Free Speech Online Buoyed, but Concerns Remain

Last Monday, the British Columbia Supreme Court released an important decision regarding online defamation in Crookes v. Wikimedia Foundation Inc., 2008 BCSC 1424.  In the decision, Justice Kelleher addressed two issues: (1) whether proving ‘publication’ requires evidence of individuals following hyperlinks, and (2) whether creating a hyperlink to defamatory material constitutes ‘republication’ of that material. 

Concerning the second point, the court compared a hyperlink to a footnote that leaves the reader with the choice to follow the link.  Since the reader would have no actual knowledge of the defamatory material, the court concluded that merely hyperlinking without reproduction and without further comment does not constitute ‘republication’.  In light of the lack of endorsement of the materials in the facts of the case, this seems like a reasonable conclusion that appropriately safeguards freedom of expression interests in online activities.  Indeed, this view has been expressed elsewhere (see e.g., here, and p2pnet’s response here). 

Nevertheless, the speed, reach, and immediacy of Internet communications leaves lingering doubts about how to safeguard reputations in the online world.  That is, because information on the Internet can spread so quickly through links, the severity of damage caused by defamatory material online is potentially much greater than that caused by a footnote.

A recent example of this is how on Oct. 3, erroneous information about the death and sickness of Apple Inc. CEO Steve Jobs spread quickly through the internet and caused a plunge in Apple’s share price.  While the situation was quickly rectified when Apple repudiated the claim, the wide spread of false information was aided by many people posting links to originating sources.  Undoubtedly, an Apple shareholder who had to sell shares that morning would have suffered a dramatic loss.  Although the SEC has started an investigation into who started the rumor, it remains that the damage suffered by said shareholder stemmed in part from the innocent posting of links.

Interestingly, Justice Kelleher did not consider the immediacy of access to the information with too much weight.  At para. 30, he writes,

Although a hyperlink provides immediate access to material published on another website, this does not amount to republication of the content on the originating site. This is especially so as a reader may or may not follow the hyperlinks provided.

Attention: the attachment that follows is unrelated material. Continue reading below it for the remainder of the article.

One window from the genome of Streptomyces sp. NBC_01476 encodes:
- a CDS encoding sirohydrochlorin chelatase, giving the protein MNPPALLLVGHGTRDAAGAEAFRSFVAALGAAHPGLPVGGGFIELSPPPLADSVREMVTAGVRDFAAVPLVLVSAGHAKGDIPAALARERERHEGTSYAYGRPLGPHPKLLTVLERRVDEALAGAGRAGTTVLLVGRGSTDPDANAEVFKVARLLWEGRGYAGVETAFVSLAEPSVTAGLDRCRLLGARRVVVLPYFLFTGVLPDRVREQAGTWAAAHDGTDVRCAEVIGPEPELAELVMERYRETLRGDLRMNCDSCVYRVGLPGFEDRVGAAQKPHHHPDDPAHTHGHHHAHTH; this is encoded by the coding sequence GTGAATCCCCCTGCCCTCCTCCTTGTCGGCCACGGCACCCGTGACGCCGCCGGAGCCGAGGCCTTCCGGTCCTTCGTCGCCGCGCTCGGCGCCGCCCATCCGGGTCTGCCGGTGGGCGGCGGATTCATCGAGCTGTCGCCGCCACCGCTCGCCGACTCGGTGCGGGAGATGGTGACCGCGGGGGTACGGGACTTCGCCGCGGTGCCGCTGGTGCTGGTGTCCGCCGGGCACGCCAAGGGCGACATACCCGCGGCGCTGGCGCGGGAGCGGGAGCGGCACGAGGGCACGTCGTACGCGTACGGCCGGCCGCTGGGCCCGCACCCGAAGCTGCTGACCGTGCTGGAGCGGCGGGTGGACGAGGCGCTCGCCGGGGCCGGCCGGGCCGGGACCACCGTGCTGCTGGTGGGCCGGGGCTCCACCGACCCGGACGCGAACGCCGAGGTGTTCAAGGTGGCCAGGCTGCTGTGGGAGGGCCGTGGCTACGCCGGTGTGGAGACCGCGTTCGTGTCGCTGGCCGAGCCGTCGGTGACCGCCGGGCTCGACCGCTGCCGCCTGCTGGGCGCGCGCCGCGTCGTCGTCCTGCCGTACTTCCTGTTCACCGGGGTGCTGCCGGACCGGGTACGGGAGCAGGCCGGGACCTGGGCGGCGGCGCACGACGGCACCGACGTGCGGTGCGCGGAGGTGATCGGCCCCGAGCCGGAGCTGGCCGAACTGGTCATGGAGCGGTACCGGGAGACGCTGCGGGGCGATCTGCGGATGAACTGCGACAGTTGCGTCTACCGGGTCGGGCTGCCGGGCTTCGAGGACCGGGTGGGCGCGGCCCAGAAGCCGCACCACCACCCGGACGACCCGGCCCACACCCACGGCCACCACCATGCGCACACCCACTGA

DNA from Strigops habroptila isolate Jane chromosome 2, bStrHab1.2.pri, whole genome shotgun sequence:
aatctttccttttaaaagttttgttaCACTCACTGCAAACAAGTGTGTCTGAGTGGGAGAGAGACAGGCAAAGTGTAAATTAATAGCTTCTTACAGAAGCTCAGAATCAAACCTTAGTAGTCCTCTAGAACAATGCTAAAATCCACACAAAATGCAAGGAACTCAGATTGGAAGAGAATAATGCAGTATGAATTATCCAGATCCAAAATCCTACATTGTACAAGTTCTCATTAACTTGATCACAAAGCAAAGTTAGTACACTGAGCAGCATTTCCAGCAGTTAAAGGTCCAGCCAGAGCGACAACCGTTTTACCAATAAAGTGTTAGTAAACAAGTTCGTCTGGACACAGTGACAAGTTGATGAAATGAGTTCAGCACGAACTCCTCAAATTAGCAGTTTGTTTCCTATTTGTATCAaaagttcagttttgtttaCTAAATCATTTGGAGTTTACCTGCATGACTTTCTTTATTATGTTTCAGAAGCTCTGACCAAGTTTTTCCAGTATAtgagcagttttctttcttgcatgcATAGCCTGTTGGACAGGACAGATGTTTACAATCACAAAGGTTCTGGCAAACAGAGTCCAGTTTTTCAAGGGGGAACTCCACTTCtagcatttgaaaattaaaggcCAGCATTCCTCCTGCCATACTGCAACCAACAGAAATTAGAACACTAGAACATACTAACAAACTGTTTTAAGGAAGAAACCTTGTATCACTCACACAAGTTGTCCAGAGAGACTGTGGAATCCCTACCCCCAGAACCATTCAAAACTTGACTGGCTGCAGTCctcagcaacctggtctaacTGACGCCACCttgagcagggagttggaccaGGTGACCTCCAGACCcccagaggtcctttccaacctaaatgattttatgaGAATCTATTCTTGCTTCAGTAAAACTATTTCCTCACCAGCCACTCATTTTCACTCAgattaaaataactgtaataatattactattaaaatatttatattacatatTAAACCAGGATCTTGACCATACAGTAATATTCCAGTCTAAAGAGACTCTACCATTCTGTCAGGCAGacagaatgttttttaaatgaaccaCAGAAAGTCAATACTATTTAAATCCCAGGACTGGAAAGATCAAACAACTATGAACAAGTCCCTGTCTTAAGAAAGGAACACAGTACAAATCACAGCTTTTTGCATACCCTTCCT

By placing the emphasis on whether the reader has a choice to follow the link, and dismissing the impact of the immediacy of access, the decision leaves no recourse for parties who are injured because of the very fact that information spread so quickly.  With the outcome in this case, this is seemingly a reality that we will have to accept – a price paid for maintaining free speech online.

One Comment
  1. I think the decision may still leave some room for recourse in a situation analogous to the Steve Jobs scenario you gave. Justice Kelleher was careful to note:

    “[34] I do not wish to be misunderstood. It is not my decision that hyperlinking can never make a person liable for the contents of the remote site. For example, if Mr. Newton had written “the truth about Wayne Crookes is found here” and “here” is hyperlinked to the specific defamatory words, this might lead to a different conclusion.”

    It was quite significant that the posting on p2pnet was a commentary “on the implications of defamation actions for those who operate internet forums” and not a post on the substance of the alleged defaming material. Whereas, to stick with the analogy, a report stating Steve Jobs had a heart attack with a link to a source may not be protected under this decision, leaving a defendant to rely on defences of fair comment and qualified privilege.

    There’s a big grey area between the facts of this case and the facts in Justice Kelleher’s hypothetical quoted above which may still allow someone who is defamed to go after those who spread the information around. Especially if significant actual evidence of traffic coming from the link to the source is adduced (a statistic typically recorded in server logs).

    However your point is still valid, especially when you add the ever lasting memory of the Internet to the immediacy of access issue. Which I think also raises the question, even if a page is found to be defaming, are remedies sufficient when the spread of any retraction or correction of the information is beyond the defamer’s control and where the defaming material will likely always remain accessible one way or another through caches etc?

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